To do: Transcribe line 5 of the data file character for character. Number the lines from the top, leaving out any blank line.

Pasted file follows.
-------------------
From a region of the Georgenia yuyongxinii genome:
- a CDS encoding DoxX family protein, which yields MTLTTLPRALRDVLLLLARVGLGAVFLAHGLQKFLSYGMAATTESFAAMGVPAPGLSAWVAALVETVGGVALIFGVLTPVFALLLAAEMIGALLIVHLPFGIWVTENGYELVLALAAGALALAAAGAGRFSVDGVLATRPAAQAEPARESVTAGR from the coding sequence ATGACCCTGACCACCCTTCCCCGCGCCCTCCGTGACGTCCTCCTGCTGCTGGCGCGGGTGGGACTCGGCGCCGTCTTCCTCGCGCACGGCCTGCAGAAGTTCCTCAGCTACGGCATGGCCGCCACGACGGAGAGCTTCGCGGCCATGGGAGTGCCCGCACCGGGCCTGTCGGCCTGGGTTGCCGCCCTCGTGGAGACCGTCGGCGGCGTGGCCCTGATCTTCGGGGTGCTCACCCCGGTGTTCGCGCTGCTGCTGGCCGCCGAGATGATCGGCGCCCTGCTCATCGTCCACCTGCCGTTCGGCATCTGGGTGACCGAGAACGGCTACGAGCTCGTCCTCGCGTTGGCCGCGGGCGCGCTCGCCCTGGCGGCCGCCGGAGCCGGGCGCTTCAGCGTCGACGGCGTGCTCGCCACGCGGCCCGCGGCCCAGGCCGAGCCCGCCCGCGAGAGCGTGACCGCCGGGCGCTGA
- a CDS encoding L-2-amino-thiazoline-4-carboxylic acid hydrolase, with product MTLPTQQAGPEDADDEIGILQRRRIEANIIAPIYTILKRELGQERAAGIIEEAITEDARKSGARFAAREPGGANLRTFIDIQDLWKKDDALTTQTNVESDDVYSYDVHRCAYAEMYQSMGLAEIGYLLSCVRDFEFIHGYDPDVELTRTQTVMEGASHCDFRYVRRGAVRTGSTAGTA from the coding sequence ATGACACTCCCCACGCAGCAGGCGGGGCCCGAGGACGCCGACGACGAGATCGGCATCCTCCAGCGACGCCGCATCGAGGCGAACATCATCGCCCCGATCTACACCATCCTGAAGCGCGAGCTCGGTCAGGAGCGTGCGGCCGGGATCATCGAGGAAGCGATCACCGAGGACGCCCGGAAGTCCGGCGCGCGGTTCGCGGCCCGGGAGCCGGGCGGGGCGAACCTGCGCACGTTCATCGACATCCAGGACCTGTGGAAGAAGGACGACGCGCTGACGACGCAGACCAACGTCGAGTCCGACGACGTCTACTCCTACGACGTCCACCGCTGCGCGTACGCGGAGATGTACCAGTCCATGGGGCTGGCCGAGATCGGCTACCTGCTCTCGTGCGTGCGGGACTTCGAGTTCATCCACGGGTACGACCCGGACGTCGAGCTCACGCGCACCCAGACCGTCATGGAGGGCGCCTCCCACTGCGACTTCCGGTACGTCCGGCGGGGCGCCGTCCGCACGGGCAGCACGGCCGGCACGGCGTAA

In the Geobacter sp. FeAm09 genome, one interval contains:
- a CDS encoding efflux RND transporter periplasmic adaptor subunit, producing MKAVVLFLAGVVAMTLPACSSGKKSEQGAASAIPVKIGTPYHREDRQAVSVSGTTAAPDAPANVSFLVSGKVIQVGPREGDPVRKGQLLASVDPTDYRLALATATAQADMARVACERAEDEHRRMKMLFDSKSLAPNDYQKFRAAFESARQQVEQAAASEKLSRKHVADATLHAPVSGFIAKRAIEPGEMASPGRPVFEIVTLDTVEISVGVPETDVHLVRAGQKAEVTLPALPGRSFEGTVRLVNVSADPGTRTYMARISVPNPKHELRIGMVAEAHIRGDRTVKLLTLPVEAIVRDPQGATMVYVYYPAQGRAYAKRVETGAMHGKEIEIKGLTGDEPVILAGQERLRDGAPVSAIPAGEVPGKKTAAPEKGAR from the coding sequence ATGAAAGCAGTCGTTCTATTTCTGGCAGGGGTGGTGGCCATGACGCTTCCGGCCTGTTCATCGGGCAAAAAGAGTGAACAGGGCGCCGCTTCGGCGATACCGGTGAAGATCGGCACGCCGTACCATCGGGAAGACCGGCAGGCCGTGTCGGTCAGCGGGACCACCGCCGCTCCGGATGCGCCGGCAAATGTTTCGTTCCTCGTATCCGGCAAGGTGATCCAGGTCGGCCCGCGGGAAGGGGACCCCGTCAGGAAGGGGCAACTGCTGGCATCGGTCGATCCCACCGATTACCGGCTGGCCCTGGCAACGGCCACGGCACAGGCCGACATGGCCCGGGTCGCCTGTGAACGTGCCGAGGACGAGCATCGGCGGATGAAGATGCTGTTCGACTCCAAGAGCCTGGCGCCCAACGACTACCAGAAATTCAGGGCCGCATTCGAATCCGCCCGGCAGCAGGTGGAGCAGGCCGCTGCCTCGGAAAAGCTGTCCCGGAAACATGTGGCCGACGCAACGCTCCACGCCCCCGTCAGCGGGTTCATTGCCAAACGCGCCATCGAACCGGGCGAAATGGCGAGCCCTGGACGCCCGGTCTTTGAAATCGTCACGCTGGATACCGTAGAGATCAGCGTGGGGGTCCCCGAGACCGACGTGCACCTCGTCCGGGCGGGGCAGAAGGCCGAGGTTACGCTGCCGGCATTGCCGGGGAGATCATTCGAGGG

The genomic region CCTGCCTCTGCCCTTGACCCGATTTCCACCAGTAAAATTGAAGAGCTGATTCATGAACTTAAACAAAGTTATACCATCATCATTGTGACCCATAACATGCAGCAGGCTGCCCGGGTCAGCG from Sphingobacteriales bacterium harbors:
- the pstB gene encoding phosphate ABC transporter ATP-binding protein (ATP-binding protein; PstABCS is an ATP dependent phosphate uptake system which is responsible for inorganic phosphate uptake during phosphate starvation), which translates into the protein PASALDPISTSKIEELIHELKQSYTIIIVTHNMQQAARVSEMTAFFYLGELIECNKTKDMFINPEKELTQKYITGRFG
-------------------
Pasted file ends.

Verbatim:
- a CDS encoding efflux RND transporter periplasmic adaptor subunit, producing MKAVVLFLAGVVAMTLPACSSGKKSEQGAASAIPVKIGTPYHREDRQAVSVSGTTAAPDAPANVSFLVSGKVIQVGPREGDPVRKGQLLASVDPTDYRLALATATAQADMARVACERAEDEHRRMKMLFDSKSLAPNDYQKFRAAFESARQQVEQAAASEKLSRKHVADATLHAPVSGFIAKRAIEPGEMASPGRPVFEIVTLDTVEISVGVPETDVHLVRAGQKAEVTLPALPGRSFEGTVRLVNVSADPGTRTYMARISVPNPKHELRIGMVAEAHIRGDRTVKLLTLPVEAIVRDPQGATMVYVYYPAQGRAYAKRVETGAMHGKEIEIKGLTGDEPVILAGQERLRDGAPVSAIPAGEVPGKKTAAPEKGAR from the coding sequence ATGAAAGCAGTCGTTCTATTTCTGGCAGGGGTGGTGGCCATGACGCTTCCGGCCTGTTCATCGGGCAAAAAGAGTGAACAGGGCGCCGCTTCGGCGATACCGGTGAAGATCGGCACGCCGTACCATCGGGAAGACCGGCAGGCCGTGTCGGTCAGCGGGACCACCGCCGCTCCGGATGCGCCGGCAAATGTTTCGTTCCTCGTATCCGGCAAGGTGATCCAGGTCGGCCCGCGGGAAGGGGACCCCGTCAGGAAGGGGCAACTGCTGGCATCGGTCGATCCCACCGATTACCGGCTGGCCCTGGCAACGGCCACGGCACAGGCCGACATGGCCCGGGTCGCCTGTGAACGTGCCGAGGACGAGCATCGGCGGATGAAGATGCTGTTCGACTCCAAGAGCCTGGCGCCCAACGACTACCAGAAATTCAGGGCCGCATTCGAATCCGCCCGGCAGCAGGTGGAGCAGGCCGCTGCCTCGGAAAAGCTGTCCCGGAAACATGTGGCCGACGCAACGCTCCACGCCCCCGTCAGCGGGTTCATTGCCAAACGCGCCATCGAACCGGGCGAAATGGCGAGCCCTGGACGCCCGGTCTTTGAAATCGTCACGCTGGATACCGTAGAGATCAGCGTGGGGGTCCCCGAGACCGACGTGCACCTCGTCCGGGCGGGGCAGAAGGCCGAGGTTACGCTGCCGGCATTGCCGGGGAGATCATTCGAGGG